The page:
Friday, January 14, 2011

Does the Oldham result tell us anything?

Well, it rather depends which all-knowing commentator you read. It could be that the Coalition took a pasting because people feel "betrayed" or it could be that David Cameron stopped the bullet that was aimed at Nick Clegg or it could be that the Conservatives had a dreadful night. Or it could be that Labour is deluding itself by this result. Or, possibly, nothing much was proved by a somewhat unusual by-election, called because the losing candidate complained to the courts that the winner had lied about him in the election literature.

My view of the Phil Woolas debacle was that, while I was glad to see the back of him, I was less than pleased with the idea of courts deciding who should be the winner of an electoral contest. That is the job of the electorate. Possibly people in Oldham shared my view and helped to turn a marginal Labour seat into a fairly safe one though the junior Cleggeron maintains that the Lib-Dims will win it back next time. Hmm. Maybe.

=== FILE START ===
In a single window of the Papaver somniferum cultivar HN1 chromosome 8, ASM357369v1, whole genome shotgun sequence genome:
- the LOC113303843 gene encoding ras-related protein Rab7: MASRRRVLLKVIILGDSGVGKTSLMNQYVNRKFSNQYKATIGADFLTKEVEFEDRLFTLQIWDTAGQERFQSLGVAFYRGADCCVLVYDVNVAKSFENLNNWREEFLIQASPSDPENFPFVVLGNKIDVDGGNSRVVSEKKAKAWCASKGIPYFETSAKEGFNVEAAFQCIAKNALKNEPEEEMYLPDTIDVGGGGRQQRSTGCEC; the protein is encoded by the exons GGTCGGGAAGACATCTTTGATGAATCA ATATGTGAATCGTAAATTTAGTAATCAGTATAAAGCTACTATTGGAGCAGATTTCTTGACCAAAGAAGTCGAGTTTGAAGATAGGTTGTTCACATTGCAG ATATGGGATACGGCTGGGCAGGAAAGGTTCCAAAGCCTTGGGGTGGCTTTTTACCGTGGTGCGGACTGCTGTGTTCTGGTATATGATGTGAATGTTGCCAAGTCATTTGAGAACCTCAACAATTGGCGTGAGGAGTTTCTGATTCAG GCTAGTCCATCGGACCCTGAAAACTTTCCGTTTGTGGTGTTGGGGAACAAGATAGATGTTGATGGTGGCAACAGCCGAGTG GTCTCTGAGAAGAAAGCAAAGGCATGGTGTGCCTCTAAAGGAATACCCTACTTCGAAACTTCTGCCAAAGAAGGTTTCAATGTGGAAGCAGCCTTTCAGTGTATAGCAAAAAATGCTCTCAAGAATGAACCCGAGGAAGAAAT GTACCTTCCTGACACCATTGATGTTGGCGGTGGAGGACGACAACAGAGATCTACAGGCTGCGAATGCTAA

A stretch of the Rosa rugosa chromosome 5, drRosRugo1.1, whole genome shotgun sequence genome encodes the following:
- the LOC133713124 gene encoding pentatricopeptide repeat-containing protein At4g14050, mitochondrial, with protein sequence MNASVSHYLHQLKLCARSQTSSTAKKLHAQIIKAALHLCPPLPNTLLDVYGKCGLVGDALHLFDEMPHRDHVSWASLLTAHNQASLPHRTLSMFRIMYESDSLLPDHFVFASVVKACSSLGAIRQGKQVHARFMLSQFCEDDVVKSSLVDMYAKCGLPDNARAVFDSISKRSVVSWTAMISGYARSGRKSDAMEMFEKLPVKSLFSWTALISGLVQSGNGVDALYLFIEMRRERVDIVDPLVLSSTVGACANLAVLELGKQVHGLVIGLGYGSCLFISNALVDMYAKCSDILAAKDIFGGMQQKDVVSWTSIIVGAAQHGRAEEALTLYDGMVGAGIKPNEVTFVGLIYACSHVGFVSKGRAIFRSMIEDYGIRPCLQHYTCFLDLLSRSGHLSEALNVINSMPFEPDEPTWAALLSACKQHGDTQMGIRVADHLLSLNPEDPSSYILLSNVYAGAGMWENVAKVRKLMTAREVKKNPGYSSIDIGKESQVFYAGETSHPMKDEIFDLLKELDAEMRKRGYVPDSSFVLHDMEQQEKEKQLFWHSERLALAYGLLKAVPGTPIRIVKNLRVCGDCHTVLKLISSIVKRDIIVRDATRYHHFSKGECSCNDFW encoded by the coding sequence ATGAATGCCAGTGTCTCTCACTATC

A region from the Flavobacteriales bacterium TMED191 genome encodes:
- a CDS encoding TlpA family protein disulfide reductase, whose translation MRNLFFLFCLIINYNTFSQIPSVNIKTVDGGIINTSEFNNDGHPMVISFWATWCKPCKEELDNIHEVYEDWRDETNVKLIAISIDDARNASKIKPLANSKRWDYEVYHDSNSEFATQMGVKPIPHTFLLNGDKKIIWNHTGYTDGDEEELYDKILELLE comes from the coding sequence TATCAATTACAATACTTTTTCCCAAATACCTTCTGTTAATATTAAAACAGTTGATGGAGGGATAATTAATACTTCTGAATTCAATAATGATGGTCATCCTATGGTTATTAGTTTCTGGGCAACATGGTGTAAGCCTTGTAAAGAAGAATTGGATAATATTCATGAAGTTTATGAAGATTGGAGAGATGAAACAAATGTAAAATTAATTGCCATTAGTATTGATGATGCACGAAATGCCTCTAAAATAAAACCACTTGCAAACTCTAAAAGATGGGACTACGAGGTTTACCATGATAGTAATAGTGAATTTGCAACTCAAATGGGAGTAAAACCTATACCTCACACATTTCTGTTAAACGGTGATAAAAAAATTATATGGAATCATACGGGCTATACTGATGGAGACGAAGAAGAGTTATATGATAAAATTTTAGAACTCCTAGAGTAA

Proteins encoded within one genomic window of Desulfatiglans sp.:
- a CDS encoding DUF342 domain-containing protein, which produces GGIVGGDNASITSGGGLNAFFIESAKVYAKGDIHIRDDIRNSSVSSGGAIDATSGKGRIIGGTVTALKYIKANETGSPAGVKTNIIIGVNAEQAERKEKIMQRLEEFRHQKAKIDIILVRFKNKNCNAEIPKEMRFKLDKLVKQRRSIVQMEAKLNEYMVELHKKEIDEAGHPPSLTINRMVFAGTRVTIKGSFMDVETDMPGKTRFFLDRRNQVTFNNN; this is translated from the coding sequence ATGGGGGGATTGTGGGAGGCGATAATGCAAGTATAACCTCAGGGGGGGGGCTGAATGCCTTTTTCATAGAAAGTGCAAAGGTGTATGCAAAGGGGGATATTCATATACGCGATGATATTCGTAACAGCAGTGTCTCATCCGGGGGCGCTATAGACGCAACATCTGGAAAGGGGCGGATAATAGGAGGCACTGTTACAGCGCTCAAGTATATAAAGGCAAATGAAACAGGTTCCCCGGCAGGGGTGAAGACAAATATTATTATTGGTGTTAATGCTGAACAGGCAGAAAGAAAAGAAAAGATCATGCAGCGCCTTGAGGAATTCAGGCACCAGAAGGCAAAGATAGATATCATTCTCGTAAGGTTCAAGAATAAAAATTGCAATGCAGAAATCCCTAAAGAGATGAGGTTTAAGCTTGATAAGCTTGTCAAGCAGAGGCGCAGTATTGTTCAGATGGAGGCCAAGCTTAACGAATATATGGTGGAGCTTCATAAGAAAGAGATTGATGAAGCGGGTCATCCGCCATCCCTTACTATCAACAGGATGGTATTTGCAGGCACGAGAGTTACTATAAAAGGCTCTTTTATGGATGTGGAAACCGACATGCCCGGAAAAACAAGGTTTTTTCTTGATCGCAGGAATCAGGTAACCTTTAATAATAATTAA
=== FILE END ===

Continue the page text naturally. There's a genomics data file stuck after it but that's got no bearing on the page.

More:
In the meantime, here are the full results. The turn out was 48 per cent, considerably lower than at the General Election but not particularly low for a by-election:

Labour: 14,718 (42.1%)
Lib Dems: 11,160 (31.9%)
Conservatives: 4,481 (12.8%)
Ukip: 2,029 (5.8%)
BNP: 1,560 (4.5%)
Green Party: 530 (1.5%)
Monster Raving Loony Party: 145 (0.4%)
English Democrats: 144 (0.4%)
Pirate Party: 96 (0.2%)
Bus Pass Elvis Party: 67 (0.1%)

UKIP, I am very pleased to say, saved its deposit, increased both its vote and its share of the vote and beat both the BNP and the miserable Greens. Nevertheless, it would be good to see more people actually voting for one of the smaller parties instead of skulking at home.


  1. This was another seat that Dave failed to win in 2010 on his way to forming a coalition.
    Lab 14186
    Libs dem 14083
    Cons 11773
    BNP 2546
    UKIP 1720

    After this election it will be interesting to see where the Conservatives voters of Old and Sad will put their crosses next time. Once people get a taste for tactical voting it becomes addictive. So far Tories have voted for whatever donkey stood at the hustings. This may change. I did not vote for the donkey in 2010 for the first time ever.

  2. It seems that they either voted for the other donkey, the one with the yellow ribbon or stayed at home. And what use is that to anybody?